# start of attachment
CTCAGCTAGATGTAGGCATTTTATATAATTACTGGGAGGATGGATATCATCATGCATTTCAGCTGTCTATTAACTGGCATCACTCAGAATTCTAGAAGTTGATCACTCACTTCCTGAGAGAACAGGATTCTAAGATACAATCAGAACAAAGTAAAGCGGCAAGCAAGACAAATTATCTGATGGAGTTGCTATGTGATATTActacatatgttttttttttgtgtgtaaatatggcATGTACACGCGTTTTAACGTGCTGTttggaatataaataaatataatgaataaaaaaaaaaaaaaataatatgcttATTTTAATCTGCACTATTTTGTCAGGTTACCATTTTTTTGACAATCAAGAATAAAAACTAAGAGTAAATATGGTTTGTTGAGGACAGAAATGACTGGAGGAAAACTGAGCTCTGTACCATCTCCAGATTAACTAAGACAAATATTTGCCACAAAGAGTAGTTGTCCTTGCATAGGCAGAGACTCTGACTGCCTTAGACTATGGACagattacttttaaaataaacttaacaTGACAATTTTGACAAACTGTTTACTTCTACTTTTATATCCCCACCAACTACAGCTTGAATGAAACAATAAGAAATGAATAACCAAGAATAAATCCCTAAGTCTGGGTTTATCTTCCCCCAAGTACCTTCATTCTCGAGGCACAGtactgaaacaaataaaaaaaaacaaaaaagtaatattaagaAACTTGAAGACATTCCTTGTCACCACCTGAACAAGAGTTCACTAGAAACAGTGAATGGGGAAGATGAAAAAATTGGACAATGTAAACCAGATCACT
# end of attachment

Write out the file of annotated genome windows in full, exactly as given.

CTCAGCTAGATGTAGGCATTTTATATAATTACTGGGAGGATGGATATCATCATGCATTTCAGCTGTCTATTAACTGGCATCACTCAGAATTCTAGAAGTTGATCACTCACTTCCTGAGAGAACAGGATTCTAAGATACAATCAGAACAAAGTAAAGCGGCAAGCAAGACAAATTATCTGATGGAGTTGCTATGTGATATTActacatatgttttttttttgtgtgtaaatatggcATGTACACGCGTTTTAACGTGCTGTttggaatataaataaatataatgaataaaaaaaaaaaaaaataatatgcttATTTTAATCTGCACTATTTTGTCAGGTTACCATTTTTTTGACAATCAAGAATAAAAACTAAGAGTAAATATGGTTTGTTGAGGACAGAAATGACTGGAGGAAAACTGAGCTCTGTACCATCTCCAGATTAACTAAGACAAATATTTGCCACAAAGAGTAGTTGTCCTTGCATAGGCAGAGACTCTGACTGCCTTAGACTATGGACagattacttttaaaataaacttaacaTGACAATTTTGACAAACTGTTTACTTCTACTTTTATATCCCCACCAACTACAGCTTGAATGAAACAATAAGAAATGAATAACCAAGAATAAATCCCTAAGTCTGGGTTTATCTTCCCCCAAGTACCTTCATTCTCGAGGCACAGtactgaaacaaataaaaaaaaacaaaaaagtaatattaagaAACTTGAAGACATTCCTTGTCACCACCTGAACAAGAGTTCACTAGAAACAGTGAATGGGGAAGATGAAAAAATTGGACAATGTAAACCAGATCACT